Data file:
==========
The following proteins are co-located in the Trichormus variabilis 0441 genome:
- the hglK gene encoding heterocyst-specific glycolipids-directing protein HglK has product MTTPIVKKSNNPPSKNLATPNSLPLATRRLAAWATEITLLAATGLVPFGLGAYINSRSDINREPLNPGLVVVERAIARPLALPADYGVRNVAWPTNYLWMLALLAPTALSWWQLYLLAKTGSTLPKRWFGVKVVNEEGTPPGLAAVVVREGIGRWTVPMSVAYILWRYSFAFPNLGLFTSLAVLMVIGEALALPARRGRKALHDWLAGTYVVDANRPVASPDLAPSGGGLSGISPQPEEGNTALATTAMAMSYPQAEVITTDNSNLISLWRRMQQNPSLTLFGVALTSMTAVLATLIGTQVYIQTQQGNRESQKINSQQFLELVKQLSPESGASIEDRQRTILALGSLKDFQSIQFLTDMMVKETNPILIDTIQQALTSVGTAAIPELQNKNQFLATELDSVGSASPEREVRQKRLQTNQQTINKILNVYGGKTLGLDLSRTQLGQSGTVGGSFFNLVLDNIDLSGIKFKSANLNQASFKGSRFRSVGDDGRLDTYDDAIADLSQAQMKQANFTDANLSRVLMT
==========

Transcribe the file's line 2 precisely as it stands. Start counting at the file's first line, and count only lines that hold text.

- the hglK gene encoding heterocyst-specific glycolipids-directing protein HglK has product MTTPIVKKSNNPPSKNLATPNSLPLATRRLAAWATEITLLAATGLVPFGLGAYINSRSDINREPLNPGLVVVERAIARPLALPADYGVRNVAWPTNYLWMLALLAPTALSWWQLYLLAKTGSTLPKRWFGVKVVNEEGTPPGLAAVVVREGIGRWTVPMSVAYILWRYSFAFPNLGLFTSLAVLMVIGEALALPARRGRKALHDWLAGTYVVDANRPVASPDLAPSGGGLSGISPQPEEGNTALATTAMAMSYPQAEVITTDNSNLISLWRRMQQNPSLTLFGVALTSMTAVLATLIGTQVYIQTQQGNRESQKINSQQFLELVKQLSPESGASIEDRQRTILALGSLKDFQSIQFLTDMMVKETNPILIDTIQQALTSVGTAAIPELQNKNQFLATELDSVGSASPEREVRQKRLQTNQQTINKILNVYGGKTLGLDLSRTQLGQSGTVGGSFFNLVLDNIDLSGIKFKSANLNQASFKGSRFRSVGDDGRLDTYDDAIADLSQAQMKQANFTDANLSRVLMT